The Impact of Child Care Subsidies on Child Well-Being: Evidence from Geographic Variation in the Distance to Social Service Agencies
In recent years, child care subsidies have become an integral part of federal and state efforts to move economically disadvantaged parents from welfare to work. Although previous empirical studies consistently show that these employment-related subsidies raise work levels among this group, little is known about the impact of subsidy receipt on child well-being. In this paper, we identify the causal effect of child care subsidies on child development by exploiting geographic variation in the distance that families must travel from home in order to reach the nearest social service agency that administers the subsidy application process. Using data from the Kindergarten cohort of the Early Childhood Longitudinal Study, our instrumental variables estimates suggest that children receiving subsidized care in the year before kindergarten score lower on tests of cognitive ability and reveal more behavior problems throughout kindergarten. However, these negative effects largely disappear by the time children reach the end of third grade. Our results point to an unintended consequence of a child care subsidy regime that conditions eligibility on parental employment and deemphasizes child care quality.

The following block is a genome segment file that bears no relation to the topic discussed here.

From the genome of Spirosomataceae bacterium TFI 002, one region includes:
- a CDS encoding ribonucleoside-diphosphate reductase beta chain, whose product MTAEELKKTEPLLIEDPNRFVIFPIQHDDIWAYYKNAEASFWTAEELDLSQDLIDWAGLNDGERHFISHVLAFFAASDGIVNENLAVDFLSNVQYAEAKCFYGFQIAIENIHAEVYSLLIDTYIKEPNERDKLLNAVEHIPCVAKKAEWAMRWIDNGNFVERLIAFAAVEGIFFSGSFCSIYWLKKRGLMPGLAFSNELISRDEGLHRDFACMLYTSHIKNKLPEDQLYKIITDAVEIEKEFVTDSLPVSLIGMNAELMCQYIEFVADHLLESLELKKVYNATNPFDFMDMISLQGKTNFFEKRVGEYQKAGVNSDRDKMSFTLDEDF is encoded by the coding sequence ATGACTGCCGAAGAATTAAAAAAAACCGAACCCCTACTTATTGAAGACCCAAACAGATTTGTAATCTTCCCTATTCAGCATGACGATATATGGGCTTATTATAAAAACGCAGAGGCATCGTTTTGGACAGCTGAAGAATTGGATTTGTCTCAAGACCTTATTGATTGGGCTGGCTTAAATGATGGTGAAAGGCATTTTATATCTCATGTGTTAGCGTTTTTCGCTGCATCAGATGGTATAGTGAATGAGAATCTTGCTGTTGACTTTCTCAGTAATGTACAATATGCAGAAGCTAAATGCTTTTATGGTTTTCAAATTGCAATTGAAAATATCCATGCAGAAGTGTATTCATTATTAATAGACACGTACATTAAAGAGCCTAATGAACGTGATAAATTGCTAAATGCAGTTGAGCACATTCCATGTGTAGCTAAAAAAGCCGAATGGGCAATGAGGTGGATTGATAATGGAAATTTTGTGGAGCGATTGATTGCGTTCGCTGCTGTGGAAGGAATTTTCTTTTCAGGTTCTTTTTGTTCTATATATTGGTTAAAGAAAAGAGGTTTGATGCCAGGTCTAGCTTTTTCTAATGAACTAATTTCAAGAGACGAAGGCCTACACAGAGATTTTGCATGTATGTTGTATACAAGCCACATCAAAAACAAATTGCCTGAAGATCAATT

Chris Herbst gratefully acknowledges financial support from the W.E. Upjohn Institute for Employment Research. The authors would like to thank seminar participants at Georgia State University, University of Maryland at Baltimore County, Florida International University, Deakin University, Griffith University, and the 2010 meetings of the European Society of Population Economics for helpful comments and suggestions. Alexander Brumlik and Urmimala Sen provided excellent research assistance. The views expressed herein are those of the authors and do not necessarily reflect the views of the National Bureau of Economic Research.